The lack of homes for sale continues to plague the housing market. Buyers searching for that perfect house found fewer options last month as the number of listed homes dropped to a record low.
According to Redfin, just under 1.4 million homes (seasonally adjusted) were on the market in May. That’s the lowest level of inventory ever recorded by the real estate brokerage since it started keeping track of this data in 2012. Year over year, the number of for-sale properties was down by 7.1%.
Just how alarming is the lack of available homes? Compared to May 2019, when there were 2.2 million homes on the market, inventory is down by almost 40%.
What’s causing the housing supply shortage?
There are several factors affecting the supply of homes for sale. Probably the most significant is that the housing market has been short of inventory ever since the 2008 crash. Experts estimate there was already a deficit of about 4 million homes before the start of the pandemic in 2020.
The buying frenzy caused by record-low mortgage rates during the pandemic didn’t improve the situation either. Buyer demand far outpaced supply, leading to bidding wars and homes selling for tens of thousands of dollars above the asking price.
Last year’s fast-rising mortgage rates, coupled with this year’s elevated rate levels, helped slow down buyer demand, but they also caused a new problem for the housing supply. Homeowners, for the most part, simply aren’t selling.
Homeowners report feeling trapped by the low mortgage rates on their loans. Since many potential home sellers are also potential buyers, they are loathe to trading in a 3% interest rate for a 6% or 7% one. As a result, according to the Redfin report, new listings are down by about 25% year over year.
How low inventory affects the housing market
The inventory shortage goes beyond just limiting homebuyer options.
Because demand still outpaces supply, competition is heating up again among potential buyers. According to Redfin, nearly 50% of homes on the market were in a bidding war in May — meaning they received at least two offers. And although the typical home is now selling at the list price, more than a third are selling above it.
As a result, home prices aren’t dropping significantly. The median sales price in May was about $419,000, just 3.1% lower than a year earlier.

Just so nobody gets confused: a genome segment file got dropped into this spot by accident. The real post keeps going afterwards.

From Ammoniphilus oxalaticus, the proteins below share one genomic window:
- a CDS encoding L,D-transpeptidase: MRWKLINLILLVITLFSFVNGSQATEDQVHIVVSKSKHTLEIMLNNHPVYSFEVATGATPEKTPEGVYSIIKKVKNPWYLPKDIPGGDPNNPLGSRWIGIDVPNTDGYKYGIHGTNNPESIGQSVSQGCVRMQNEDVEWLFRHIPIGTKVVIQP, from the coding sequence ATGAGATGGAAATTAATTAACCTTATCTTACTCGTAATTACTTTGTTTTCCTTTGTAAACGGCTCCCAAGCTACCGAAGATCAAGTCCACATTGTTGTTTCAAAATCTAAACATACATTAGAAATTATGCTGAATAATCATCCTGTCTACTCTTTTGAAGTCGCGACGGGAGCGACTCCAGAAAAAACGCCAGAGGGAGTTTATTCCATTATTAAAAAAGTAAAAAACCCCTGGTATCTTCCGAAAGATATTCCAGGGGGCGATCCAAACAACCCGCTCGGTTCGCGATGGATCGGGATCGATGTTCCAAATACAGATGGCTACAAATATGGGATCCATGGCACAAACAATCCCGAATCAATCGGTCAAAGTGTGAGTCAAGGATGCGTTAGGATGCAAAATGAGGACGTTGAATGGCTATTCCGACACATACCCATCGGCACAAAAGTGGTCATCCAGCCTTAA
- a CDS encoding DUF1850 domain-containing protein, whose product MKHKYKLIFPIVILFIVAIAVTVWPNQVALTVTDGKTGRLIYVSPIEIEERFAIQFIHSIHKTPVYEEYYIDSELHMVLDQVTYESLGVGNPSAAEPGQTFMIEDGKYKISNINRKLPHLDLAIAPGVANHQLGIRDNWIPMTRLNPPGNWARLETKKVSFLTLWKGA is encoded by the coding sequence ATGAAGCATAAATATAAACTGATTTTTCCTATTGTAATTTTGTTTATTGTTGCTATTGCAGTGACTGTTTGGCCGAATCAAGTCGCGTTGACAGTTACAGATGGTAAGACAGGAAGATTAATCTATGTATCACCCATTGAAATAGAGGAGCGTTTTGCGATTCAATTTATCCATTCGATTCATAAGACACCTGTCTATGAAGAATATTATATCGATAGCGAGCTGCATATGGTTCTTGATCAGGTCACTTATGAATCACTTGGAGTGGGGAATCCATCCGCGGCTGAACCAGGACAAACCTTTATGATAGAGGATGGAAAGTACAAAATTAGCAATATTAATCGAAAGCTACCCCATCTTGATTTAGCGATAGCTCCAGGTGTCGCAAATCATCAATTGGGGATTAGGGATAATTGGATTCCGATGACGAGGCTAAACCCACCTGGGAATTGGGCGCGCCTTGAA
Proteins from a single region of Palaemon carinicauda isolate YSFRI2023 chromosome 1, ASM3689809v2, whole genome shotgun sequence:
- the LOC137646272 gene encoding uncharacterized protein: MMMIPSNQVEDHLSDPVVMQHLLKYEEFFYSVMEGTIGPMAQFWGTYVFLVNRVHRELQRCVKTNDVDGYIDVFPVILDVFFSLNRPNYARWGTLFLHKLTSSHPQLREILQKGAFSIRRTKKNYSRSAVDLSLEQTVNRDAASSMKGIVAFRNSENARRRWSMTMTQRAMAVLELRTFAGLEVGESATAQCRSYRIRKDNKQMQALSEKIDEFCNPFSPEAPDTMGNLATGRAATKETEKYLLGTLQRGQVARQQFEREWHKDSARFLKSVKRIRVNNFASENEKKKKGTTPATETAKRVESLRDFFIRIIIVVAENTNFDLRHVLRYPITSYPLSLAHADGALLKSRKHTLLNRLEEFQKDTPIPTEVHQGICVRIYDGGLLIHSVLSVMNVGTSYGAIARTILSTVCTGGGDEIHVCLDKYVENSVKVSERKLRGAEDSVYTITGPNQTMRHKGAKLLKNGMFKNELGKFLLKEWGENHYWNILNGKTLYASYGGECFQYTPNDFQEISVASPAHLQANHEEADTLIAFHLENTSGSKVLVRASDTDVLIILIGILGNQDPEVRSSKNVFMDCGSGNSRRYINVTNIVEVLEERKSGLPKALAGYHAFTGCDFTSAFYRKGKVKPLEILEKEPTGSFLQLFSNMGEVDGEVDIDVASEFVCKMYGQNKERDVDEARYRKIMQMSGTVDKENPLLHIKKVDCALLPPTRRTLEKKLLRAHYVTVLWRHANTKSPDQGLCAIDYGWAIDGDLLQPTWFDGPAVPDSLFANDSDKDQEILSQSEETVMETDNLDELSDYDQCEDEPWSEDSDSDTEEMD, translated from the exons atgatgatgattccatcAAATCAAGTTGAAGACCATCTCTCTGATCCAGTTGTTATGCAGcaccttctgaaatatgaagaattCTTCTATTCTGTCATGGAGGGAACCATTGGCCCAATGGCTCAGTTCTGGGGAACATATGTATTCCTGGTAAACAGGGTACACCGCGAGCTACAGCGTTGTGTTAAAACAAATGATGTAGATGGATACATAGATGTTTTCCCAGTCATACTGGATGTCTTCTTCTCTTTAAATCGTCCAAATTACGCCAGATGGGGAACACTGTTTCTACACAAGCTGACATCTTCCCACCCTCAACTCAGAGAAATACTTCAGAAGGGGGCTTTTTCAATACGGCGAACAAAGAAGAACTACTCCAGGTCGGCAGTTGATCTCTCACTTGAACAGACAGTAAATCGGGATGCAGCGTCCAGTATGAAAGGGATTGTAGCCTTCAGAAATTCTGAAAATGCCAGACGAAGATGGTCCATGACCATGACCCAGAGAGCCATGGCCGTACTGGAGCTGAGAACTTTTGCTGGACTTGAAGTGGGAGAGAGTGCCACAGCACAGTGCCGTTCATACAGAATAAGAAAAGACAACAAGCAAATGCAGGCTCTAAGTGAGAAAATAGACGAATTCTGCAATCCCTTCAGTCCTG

While many potential homebuyers are opting to wait for mortgage rates to move lower before considering buying property, conditions may not be significantly better under those circumstances, said Daryl Fairweather, chief economist at Redfin, in the report. Lower rates will bring back more buyers who have been sidelined by higher rates.
“That could lead to more bidding wars since there aren’t enough homes for sale,” she said. “Heightened competition could push up prices, offsetting some or all of the benefit of lower rates.”
More new construction homes in the works
There is a metaphoric light at the end of the tunnel for inventory.
On Tuesday, the U.S. Census Bureau reported that housing starts, or the number of single and multi-family homes in the beginning phase of construction, jumped by an annualized rate of 1.63 million in May. That’s an increase of more than 21% from April’s revised rate and the largest number of housing starts in over a year.
Single-family starts were just under 1 million homes, an 18.5% increase from April and the highest rate in the past 11 months.
More significantly, the number of single-family home completions came in at an annualized rate of just over 1 million homes, an increase of a more modest month-over-month gain of 3.9%. Building permits also saw a modest 5% increase from the previous month.
“Single-family permits have trended upward since January, indicating that new home construction is indeed in recovery from its winter trough,” said Doug Duncan, chief economist at Fannie Mae, commenting on the Census Bureau report.
While the promise of more inventory is good news for the housing market, there’s still a long way to go. Building a new home can take six months to a year, which means we’re going to feel the absence of homes for some time to come.